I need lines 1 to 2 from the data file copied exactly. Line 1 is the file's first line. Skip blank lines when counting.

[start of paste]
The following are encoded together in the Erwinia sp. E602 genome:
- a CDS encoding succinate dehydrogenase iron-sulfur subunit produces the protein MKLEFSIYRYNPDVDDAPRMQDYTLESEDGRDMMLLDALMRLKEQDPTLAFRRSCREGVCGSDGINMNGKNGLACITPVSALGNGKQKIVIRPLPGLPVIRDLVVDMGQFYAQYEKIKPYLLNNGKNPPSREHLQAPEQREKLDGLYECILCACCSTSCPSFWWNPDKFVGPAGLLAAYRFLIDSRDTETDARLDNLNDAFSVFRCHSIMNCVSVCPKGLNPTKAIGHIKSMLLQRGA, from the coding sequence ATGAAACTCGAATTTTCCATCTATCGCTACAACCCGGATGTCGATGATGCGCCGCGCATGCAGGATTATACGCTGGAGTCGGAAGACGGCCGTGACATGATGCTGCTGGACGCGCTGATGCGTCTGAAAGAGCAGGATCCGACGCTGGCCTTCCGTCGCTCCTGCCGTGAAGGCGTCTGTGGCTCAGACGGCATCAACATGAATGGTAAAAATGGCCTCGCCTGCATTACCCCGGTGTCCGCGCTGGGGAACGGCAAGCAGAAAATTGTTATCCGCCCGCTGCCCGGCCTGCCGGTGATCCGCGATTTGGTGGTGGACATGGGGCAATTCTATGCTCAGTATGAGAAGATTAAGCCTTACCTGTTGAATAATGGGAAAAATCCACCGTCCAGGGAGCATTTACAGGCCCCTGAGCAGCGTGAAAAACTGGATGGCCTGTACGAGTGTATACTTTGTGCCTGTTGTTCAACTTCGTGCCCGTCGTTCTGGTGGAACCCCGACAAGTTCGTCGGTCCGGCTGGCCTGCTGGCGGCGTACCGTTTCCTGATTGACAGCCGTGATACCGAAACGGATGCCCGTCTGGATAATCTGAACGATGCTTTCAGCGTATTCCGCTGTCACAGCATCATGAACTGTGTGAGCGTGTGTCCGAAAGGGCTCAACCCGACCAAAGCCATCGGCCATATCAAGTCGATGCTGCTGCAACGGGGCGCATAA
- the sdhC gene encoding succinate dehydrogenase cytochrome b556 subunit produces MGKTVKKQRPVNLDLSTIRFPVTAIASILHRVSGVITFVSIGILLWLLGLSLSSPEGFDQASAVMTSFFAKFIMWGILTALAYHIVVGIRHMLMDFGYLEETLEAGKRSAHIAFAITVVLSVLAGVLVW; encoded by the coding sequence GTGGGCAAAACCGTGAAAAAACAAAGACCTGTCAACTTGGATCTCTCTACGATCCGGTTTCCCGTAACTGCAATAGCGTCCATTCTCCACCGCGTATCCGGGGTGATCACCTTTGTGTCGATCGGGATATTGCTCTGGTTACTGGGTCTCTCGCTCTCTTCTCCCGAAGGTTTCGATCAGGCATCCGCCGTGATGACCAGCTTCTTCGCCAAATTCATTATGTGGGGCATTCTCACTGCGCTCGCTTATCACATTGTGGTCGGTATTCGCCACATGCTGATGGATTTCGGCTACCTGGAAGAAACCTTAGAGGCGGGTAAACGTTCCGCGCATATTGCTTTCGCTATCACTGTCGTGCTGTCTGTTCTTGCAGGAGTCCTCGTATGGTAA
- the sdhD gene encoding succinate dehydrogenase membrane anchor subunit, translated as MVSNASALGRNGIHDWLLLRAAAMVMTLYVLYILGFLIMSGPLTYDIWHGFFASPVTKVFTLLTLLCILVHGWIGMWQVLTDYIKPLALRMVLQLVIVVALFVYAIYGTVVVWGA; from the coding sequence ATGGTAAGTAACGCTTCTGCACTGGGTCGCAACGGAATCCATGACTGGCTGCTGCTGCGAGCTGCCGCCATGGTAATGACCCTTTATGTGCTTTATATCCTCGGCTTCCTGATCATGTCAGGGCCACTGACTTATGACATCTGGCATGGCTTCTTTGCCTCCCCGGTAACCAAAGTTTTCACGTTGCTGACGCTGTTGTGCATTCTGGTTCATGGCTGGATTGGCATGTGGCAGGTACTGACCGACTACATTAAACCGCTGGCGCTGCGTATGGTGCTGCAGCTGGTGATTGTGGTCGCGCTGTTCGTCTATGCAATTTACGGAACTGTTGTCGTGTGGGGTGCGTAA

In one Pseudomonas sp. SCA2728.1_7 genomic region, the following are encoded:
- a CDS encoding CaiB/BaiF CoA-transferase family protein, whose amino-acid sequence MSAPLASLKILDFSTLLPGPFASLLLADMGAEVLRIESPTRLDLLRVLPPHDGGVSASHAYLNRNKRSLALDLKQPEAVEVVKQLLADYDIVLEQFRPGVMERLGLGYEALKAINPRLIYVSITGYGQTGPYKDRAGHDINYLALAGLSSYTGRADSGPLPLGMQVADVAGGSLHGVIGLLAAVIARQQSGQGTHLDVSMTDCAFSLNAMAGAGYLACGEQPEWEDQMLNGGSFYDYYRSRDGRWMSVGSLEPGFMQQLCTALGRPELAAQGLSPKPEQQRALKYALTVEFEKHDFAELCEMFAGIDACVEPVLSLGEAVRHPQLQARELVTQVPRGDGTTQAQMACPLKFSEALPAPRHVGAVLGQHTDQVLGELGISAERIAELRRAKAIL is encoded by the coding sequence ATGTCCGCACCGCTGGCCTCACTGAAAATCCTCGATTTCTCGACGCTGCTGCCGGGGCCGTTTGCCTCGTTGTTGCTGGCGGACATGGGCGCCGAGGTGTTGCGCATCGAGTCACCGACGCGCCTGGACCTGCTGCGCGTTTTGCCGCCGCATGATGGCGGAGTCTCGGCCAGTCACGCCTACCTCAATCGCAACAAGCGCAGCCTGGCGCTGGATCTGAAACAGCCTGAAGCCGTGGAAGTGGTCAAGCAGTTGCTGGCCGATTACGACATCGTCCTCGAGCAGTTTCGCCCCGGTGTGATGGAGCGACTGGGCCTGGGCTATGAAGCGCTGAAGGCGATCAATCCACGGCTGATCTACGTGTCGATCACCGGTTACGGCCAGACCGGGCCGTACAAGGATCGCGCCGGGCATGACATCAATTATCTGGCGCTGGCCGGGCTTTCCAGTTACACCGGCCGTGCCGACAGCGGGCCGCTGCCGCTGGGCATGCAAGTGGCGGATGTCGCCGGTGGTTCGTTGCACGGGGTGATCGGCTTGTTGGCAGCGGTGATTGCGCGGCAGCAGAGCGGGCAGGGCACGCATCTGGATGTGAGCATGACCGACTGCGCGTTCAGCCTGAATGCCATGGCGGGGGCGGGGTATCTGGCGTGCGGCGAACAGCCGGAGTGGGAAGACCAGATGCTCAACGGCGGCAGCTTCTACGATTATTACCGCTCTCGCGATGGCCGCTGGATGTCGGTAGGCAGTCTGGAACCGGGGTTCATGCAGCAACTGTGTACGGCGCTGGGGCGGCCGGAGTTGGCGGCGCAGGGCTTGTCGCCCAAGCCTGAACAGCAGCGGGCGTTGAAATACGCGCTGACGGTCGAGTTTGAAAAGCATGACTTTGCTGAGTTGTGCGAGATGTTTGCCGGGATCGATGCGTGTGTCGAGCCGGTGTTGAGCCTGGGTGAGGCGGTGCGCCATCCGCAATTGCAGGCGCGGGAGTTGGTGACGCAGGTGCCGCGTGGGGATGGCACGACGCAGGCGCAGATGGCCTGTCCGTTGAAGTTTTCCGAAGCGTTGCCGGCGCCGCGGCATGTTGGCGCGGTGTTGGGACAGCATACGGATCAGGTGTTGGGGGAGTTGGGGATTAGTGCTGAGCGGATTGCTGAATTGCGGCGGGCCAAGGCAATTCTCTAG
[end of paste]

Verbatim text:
The following are encoded together in the Erwinia sp. E602 genome:
- a CDS encoding succinate dehydrogenase iron-sulfur subunit produces the protein MKLEFSIYRYNPDVDDAPRMQDYTLESEDGRDMMLLDALMRLKEQDPTLAFRRSCREGVCGSDGINMNGKNGLACITPVSALGNGKQKIVIRPLPGLPVIRDLVVDMGQFYAQYEKIKPYLLNNGKNPPSREHLQAPEQREKLDGLYECILCACCSTSCPSFWWNPDKFVGPAGLLAAYRFLIDSRDTETDARLDNLNDAFSVFRCHSIMNCVSVCPKGLNPTKAIGHIKSMLLQRGA, from the coding sequence ATGAAACTCGAATTTTCCATCTATCGCTACAACCCGGATGTCGATGATGCGCCGCGCATGCAGGATTATACGCTGGAGTCGGAAGACGGCCGTGACATGATGCTGCTGGACGCGCTGATGCGTCTGAAAGAGCAGGATCCGACGCTGGCCTTCCGTCGCTCCTGCCGTGAAGGCGTCTGTGGCTCAGACGGCATCAACATGAATGGTAAAAATGGCCTCGCCTGCATTACCCCGGTGTCCGCGCTGGGGAACGGCAAGCAGAAAATTGTTATCCGCCCGCTGCCCGGCCTGCCGGTGATCCGCGATTTGGTGGTGGACATGGGGCAATTCTATGCTCAGTATGAGAAGATTAAGCCTTACCTGTTGAATAATGGGAAAAATCCACCGTCCAGGGAGCATTTACAGGCCCCTGAGCAGCGTGAAAAACTGGATGGCCTGTACGAGTGTATACTTTGTGCCTGTTGTTCAACTTCGTGCCCGTCGTTCTGGTGGAACCCCGACAAGTTCGTCGGTCCGGCTGGCCTGCTGGCGGCGTACCGTTTCCTGATTGACAGCCGTGATACCGAAACGGATGCCCGTCTGGATAATCTGAACGATGCTTTCAGCGTATTCCGCTGTCACAGCATCATGAACTGTGTGAGCGTGTGTCCGAAAGGGCTCAACCCGACCAAAGCCATCGGCCATATCAAGTCGATGCTGCTGCAACGGGGCGCATAA